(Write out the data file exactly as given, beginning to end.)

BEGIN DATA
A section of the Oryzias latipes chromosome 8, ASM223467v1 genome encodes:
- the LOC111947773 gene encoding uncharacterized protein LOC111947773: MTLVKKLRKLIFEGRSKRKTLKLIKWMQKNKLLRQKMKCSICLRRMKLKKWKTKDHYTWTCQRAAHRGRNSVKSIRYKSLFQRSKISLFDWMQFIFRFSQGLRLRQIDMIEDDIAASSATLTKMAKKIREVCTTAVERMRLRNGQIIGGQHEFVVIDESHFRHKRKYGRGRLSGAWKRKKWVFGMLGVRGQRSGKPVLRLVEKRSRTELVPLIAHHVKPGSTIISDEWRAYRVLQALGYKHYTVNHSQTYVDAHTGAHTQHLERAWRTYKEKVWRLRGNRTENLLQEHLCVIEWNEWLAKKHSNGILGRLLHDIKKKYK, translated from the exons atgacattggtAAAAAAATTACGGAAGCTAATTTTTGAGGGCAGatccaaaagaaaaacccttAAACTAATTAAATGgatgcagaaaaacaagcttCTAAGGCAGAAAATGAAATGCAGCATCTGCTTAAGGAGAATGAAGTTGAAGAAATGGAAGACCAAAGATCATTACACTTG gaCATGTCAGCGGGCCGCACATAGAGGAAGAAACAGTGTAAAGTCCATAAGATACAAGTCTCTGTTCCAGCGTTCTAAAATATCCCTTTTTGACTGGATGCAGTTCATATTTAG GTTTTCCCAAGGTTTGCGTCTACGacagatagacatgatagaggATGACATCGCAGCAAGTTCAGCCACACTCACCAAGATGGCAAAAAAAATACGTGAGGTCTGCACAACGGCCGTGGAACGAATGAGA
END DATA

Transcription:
A section of the Oryzias latipes chromosome 8, ASM223467v1 genome encodes:
- the LOC111947773 gene encoding uncharacterized protein LOC111947773: MTLVKKLRKLIFEGRSKRKTLKLIKWMQKNKLLRQKMKCSICLRRMKLKKWKTKDHYTWTCQRAAHRGRNSVKSIRYKSLFQRSKISLFDWMQFIFRFSQGLRLRQIDMIEDDIAASSATLTKMAKKIREVCTTAVERMRLRNGQIIGGQHEFVVIDESHFRHKRKYGRGRLSGAWKRKKWVFGMLGVRGQRSGKPVLRLVEKRSRTELVPLIAHHVKPGSTIISDEWRAYRVLQALGYKHYTVNHSQTYVDAHTGAHTQHLERAWRTYKEKVWRLRGNRTENLLQEHLCVIEWNEWLAKKHSNGILGRLLHDIKKKYK, translated from the exons atgacattggtAAAAAAATTACGGAAGCTAATTTTTGAGGGCAGatccaaaagaaaaacccttAAACTAATTAAATGgatgcagaaaaacaagcttCTAAGGCAGAAAATGAAATGCAGCATCTGCTTAAGGAGAATGAAGTTGAAGAAATGGAAGACCAAAGATCATTACACTTG gaCATGTCAGCGGGCCGCACATAGAGGAAGAAACAGTGTAAAGTCCATAAGATACAAGTCTCTGTTCCAGCGTTCTAAAATATCCCTTTTTGACTGGATGCAGTTCATATTTAG GTTTTCCCAAGGTTTGCGTCTACGacagatagacatgatagaggATGACATCGCAGCAAGTTCAGCCACACTCACCAAGATGGCAAAAAAAATACGTGAGGTCTGCACAACGGCCGTGGAACGAATGAGA